Molitor is the first Twins skipper to win Manger of the Year honors since Ron Gardenhire in 2010. (Photo credit: Cumulus Media)

It’s awards season, and the man in charge of the team that made a 26-game improvement in the standings is bringing home some hardware, as Minnesota Twins manager Paul Molitor has been named the American League Manager of the Year, as voted on by the Baseball Writers Association of America.

Molitor, who steered the Twins to their first playoff berth since 2010 this past season, has a record of 227-259 (.467 winning percentage) in his three seasons as manager of the club after succeeding Ron Gardenhire.

(image credit: BBWAA.com)

The Twins have had just three managers dating back to 1986 — Tom Kelly, Ron Gardenhire and Molitor. Now all three have won Manager of the Year awards. Kelly won in 1991 and Gardenhire took home the hardware in 2010.

One underrated aspect of Molitor as a manager is that he was particularly good at in 2017 was using challenges. Molitor was 19 of 27 in getting challenges overturned (66.7 percent), which is a bit better than his career rate (63.3 percent). By comparison, Gardenhire was 21 of 40 (52.5 percent) on his challenges from the 2014 season — his only year with expanded replay as manager of the Twins.

Overall, Molitor’s role in improving the team from the No. 1 overall pick to playing in the Wild Card game in the Bronx saw him rewarded with a new three-year deal to come back as a manager.

That wasn’t the case for some of the other so-called “lame duck” managers who made the playoffs, as Washington’s Dusty Baker and New York’s Joe Girardi were not brought back even after their teams went deep into October.

Also, how’s this for serendipity? Torey Lovullo of the Arizona Diamondbacks won the award on the National League side. He was a finalist for the Twins job when they hired Molitor prior to the 2015 season.

Molitor on receiving the award:

“It’s humbling really. I want to congratulate AJ of course on a tremendous season and that run. Terry and I go back to our playing days back in the mid-80s with the Brewers. I’ve got a lot of respect for those guys. An award like this, it’s certainly a reflection of the organization, and the work that my coaches and players put in. If you win Rookie of the Year, Cy Young or MVP, it’s about the players. But I think this award is a lot more about everybody who contributed to the Twins having a turnaround season.”

On selling at the deadline and still making the postseason:

“Well, I think Chris Gimenez was on a record pace for appearances by a position player in the first half. It’s one of those things where Cleveland was rattling off win after win and we were having a tough time keeping up, both in terms of the division and wild card. Derek Falvey and Thad Levine came in and their concern was to try to stabilize the organization going forward. They did what they felt like they needed to do. My place in that was just to let our players know that when things happen and you lose players, it’s not time to look externally, but internally. We had the guys we remained with, and I said we should see what we can do. Guys like Brian Dozier — who I know wasn’t particularly happy with the decisions to move people — backed it up. He went out and had an incredible last couple of months along with some other guys who really stepped up down the stretch, and we were able to get into the postseason.”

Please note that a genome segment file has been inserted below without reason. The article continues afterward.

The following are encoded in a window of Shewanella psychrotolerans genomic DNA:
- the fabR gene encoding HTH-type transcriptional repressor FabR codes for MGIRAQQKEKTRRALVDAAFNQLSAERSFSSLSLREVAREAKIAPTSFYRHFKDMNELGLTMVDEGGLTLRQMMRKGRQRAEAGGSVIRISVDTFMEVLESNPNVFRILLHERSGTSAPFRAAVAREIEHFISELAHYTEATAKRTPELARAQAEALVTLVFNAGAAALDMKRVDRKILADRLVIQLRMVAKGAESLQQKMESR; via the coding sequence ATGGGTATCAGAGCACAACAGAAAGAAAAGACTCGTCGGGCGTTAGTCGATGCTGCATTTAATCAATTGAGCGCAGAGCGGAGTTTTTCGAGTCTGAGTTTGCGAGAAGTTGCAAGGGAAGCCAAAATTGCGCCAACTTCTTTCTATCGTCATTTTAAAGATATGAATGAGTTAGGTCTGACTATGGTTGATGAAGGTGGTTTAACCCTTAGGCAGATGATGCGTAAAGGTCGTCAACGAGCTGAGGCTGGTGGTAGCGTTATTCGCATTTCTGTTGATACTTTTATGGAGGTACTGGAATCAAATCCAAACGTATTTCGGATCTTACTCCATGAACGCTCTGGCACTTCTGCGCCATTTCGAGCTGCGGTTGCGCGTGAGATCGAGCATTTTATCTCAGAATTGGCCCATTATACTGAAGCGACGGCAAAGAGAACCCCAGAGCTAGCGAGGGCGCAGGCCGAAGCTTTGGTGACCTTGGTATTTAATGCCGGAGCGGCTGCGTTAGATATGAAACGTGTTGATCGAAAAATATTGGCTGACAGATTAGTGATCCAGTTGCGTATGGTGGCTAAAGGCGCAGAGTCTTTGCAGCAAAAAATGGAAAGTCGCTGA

On the difference between 2016 and 2017

“Maybe there was some strategy in lowering the expectations last year. *laughs* You lose 103 games and it’s humbling — whether you’re a player, a coach or a manager. I had to do a lot of self-evaluation on things I thought I could have done better throughout the 2016 season. I definitely knew what I felt we had to get better at to improve. The big difference was in ‘16 that we had a lot of young guys and got off to a rough start. You see the mental fragility of young players, and we just couldn’t recover. This year was the opposite. We got off to a good start. We swept the Royals out of the gate and guys started to believe early. Combine that with some tremendous in-clubhouse leadership by players, guys we brought in from (Jason) Castro and Gimenez and (Matt) Belisle, and some emergence of veterans. Guys like Dozier and Mauer having good years. Seeing our young players come along. It was just something that no matter what we faced throughout the year, the guys just kept playing and looking at the big picture, and they were able to get into the postseason. I give the players a ton of credit for what we were able to accomplish.”  


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Brandon Warne covers the Twins for Cold Omaha, and has had his work featured in numerous places across the United States. Locally, Warne’s work has appeared at the Minneapolis Star Tribune, St. Paul Pioneer Press, 1500 ESPN and Go96.3 for writing and audio, and he’s also had written work appear on Baseball Prospectus, Fangraphs and cited in the Los Angeles Times. Warne lives in the outer Twin Cities suburbs with his wife, Amanda. Listen to his Cold Omaha podcast Midwest Swing. Follow Brandon on Twitter @Brandon_Warne.

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